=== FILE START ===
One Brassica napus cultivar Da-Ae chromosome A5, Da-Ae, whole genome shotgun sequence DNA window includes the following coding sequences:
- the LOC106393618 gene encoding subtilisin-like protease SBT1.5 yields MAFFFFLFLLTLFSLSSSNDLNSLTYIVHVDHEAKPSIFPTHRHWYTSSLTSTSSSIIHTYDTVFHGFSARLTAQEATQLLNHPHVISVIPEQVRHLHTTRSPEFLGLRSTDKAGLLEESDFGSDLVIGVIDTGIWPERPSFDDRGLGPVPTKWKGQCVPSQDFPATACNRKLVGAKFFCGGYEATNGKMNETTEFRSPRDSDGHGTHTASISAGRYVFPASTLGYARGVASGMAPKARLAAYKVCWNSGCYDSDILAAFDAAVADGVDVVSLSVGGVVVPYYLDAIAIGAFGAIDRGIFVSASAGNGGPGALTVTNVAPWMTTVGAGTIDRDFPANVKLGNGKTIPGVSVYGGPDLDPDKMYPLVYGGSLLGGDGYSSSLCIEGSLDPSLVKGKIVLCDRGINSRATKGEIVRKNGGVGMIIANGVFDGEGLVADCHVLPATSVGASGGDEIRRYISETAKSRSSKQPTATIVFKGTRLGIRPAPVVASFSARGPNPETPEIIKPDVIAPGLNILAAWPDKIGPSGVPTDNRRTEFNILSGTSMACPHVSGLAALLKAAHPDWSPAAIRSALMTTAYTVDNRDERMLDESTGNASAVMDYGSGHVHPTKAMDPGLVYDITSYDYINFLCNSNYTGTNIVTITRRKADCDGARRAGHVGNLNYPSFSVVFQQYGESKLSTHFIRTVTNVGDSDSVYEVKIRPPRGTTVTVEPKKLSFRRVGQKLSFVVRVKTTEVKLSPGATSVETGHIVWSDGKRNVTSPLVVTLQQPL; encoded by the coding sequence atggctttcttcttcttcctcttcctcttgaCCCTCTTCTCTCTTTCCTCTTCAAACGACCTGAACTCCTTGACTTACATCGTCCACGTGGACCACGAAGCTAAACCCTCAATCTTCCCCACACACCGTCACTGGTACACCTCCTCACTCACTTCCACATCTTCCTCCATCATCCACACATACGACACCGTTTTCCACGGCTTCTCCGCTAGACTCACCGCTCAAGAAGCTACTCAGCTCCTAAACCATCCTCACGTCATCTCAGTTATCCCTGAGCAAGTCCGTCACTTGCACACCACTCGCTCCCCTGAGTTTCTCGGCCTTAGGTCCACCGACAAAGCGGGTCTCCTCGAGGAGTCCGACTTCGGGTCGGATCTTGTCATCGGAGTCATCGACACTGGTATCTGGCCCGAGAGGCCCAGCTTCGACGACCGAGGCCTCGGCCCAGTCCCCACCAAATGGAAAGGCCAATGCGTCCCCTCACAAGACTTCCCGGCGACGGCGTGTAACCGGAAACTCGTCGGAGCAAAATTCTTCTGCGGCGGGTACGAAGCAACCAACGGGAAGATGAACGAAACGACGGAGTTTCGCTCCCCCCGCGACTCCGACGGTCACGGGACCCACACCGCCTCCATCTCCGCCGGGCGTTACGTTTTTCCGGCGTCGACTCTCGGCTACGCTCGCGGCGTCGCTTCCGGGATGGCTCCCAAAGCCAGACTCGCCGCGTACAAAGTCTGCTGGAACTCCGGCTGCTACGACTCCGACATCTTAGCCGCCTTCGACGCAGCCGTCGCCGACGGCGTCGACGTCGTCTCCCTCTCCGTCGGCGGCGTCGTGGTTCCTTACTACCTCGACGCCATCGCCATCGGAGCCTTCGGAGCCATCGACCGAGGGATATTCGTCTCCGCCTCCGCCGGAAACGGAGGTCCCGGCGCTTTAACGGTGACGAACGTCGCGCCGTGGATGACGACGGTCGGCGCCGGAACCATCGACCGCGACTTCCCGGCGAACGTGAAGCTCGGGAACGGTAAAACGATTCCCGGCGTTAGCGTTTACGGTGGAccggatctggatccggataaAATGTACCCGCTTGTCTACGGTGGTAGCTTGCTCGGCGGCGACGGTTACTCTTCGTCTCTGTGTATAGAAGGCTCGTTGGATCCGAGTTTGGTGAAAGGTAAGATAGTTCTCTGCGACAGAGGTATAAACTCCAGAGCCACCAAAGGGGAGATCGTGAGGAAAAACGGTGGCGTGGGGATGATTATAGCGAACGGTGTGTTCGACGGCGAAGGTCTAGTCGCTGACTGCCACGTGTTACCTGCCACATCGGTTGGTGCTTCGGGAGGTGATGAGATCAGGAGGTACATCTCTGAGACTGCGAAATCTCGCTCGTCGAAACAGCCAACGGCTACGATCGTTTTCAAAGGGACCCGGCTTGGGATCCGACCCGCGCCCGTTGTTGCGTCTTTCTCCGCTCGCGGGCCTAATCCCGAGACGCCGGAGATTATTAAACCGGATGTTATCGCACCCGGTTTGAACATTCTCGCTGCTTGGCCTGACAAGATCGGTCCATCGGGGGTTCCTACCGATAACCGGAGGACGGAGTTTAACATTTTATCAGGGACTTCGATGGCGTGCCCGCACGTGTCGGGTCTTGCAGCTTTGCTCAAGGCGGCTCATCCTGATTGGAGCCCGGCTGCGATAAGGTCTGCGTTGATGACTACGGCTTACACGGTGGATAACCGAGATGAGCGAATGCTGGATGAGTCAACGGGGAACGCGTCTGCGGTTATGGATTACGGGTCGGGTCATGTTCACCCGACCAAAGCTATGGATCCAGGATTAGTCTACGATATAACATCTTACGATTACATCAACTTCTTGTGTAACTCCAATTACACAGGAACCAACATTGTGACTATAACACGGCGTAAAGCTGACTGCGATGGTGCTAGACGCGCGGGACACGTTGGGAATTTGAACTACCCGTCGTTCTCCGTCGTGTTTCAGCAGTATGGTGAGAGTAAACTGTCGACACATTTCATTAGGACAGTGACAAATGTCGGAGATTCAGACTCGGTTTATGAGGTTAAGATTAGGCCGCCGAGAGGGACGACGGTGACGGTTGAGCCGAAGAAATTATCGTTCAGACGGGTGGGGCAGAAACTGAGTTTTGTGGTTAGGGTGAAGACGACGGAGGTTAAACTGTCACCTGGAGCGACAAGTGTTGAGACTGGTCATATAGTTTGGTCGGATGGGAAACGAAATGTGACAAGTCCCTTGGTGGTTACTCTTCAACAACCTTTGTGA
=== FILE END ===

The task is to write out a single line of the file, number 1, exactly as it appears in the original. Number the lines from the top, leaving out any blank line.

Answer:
One Brassica napus cultivar Da-Ae chromosome A5, Da-Ae, whole genome shotgun sequence DNA window includes the following coding sequences: